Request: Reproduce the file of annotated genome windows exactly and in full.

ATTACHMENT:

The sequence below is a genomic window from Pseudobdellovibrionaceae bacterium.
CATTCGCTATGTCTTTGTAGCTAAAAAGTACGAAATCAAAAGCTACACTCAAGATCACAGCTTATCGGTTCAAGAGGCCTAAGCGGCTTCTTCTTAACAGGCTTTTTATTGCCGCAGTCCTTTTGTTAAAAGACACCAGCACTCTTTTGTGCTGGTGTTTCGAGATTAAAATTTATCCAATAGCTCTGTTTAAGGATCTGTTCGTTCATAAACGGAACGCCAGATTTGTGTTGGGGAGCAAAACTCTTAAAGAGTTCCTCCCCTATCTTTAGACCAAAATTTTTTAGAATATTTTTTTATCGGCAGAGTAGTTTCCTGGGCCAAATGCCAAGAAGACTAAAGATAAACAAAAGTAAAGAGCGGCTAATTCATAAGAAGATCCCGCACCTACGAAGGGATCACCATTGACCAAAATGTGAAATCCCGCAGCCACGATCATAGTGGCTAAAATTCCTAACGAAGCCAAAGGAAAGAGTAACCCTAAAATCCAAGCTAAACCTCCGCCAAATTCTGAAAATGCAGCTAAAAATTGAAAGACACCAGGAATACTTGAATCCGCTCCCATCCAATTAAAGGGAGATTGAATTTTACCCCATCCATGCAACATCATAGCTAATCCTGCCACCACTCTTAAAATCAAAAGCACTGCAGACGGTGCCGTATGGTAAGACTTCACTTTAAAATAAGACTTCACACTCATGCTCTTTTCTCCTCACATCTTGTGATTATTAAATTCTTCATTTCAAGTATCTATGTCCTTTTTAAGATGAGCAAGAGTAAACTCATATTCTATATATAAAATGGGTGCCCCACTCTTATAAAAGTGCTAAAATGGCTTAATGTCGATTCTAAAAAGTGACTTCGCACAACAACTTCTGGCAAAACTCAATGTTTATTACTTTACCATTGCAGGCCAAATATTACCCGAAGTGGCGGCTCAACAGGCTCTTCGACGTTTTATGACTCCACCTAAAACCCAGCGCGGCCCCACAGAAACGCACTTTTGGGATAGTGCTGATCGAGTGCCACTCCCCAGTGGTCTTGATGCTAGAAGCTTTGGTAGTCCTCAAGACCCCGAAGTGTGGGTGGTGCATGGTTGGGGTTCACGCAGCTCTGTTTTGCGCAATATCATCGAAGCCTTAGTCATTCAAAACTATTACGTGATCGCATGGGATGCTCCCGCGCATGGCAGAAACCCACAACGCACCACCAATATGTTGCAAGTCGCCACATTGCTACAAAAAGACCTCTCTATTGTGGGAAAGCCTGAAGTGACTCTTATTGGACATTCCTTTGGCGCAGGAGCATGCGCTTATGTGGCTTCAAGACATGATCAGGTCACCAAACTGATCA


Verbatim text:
The sequence below is a genomic window from Pseudobdellovibrionaceae bacterium.
CATTCGCTATGTCTTTGTAGCTAAAAAGTACGAAATCAAAAGCTACACTCAAGATCACAGCTTATCGGTTCAAGAGGCCTAAGCGGCTTCTTCTTAACAGGCTTTTTATTGCCGCAGTCCTTTTGTTAAAAGACACCAGCACTCTTTTGTGCTGGTGTTTCGAGATTAAAATTTATCCAATAGCTCTGTTTAAGGATCTGTTCGTTCATAAACGGAACGCCAGATTTGTGTTGGGGAGCAAAACTCTTAAAGAGTTCCTCCCCTATCTTTAGACCAAAATTTTTTAGAATATTTTTTTATCGGCAGAGTAGTTTCCTGGGCCAAATGCCAAGAAGACTAAAGATAAACAAAAGTAAAGAGCGGCTAATTCATAAGAAGATCCCGCACCTACGAAGGGATCACCATTGACCAAAATGTGAAATCCCGCAGCCACGATCATAGTGGCTAAAATTCCTAACGAAGCCAAAGGAAAGAGTAACCCTAAAATCCAAGCTAAACCTCCGCCAAATTCTGAAAATGCAGCTAAAAATTGAAAGACACCAGGAATACTTGAATCCGCTCCCATCCAATTAAAGGGAGATTGAATTTTACCCCATCCATGCAACATCATAGCTAATCCTGCCACCACTCTTAAAATCAAAAGCACTGCAGACGGTGCCGTATGGTAAGACTTCACTTTAAAATAAGACTTCACACTCATGCTCTTTTCTCCTCACATCTTGTGATTATTAAATTCTTCATTTCAAGTATCTATGTCCTTTTTAAGATGAGCAAGAGTAAACTCATATTCTATATATAAAATGGGTGCCCCACTCTTATAAAAGTGCTAAAATGGCTTAATGTCGATTCTAAAAAGTGACTTCGCACAACAACTTCTGGCAAAACTCAATGTTTATTACTTTACCATTGCAGGCCAAATATTACCCGAAGTGGCGGCTCAACAGGCTCTTCGACGTTTTATGACTCCACCTAAAACCCAGCGCGGCCCCACAGAAACGCACTTTTGGGATAGTGCTGATCGAGTGCCACTCCCCAGTGGTCTTGATGCTAGAAGCTTTGGTAGTCCTCAAGACCCCGAAGTGTGGGTGGTGCATGGTTGGGGTTCACGCAGCTCTGTTTTGCGCAATATCATCGAAGCCTTAGTCATTCAAAACTATTACGTGATCGCATGGGATGCTCCCGCGCATGGCAGAAACCCACAACGCACCACCAATATGTTGCAAGTCGCCACATTGCTACAAAAAGACCTCTCTATTGTGGGAAAGCCTGAAGTGACTCTTATTGGACATTCCTTTGGCGCAGGAGCATGCGCTTATGTGGCTTCAAGACATGATCAGGTCACCAAACTGATCA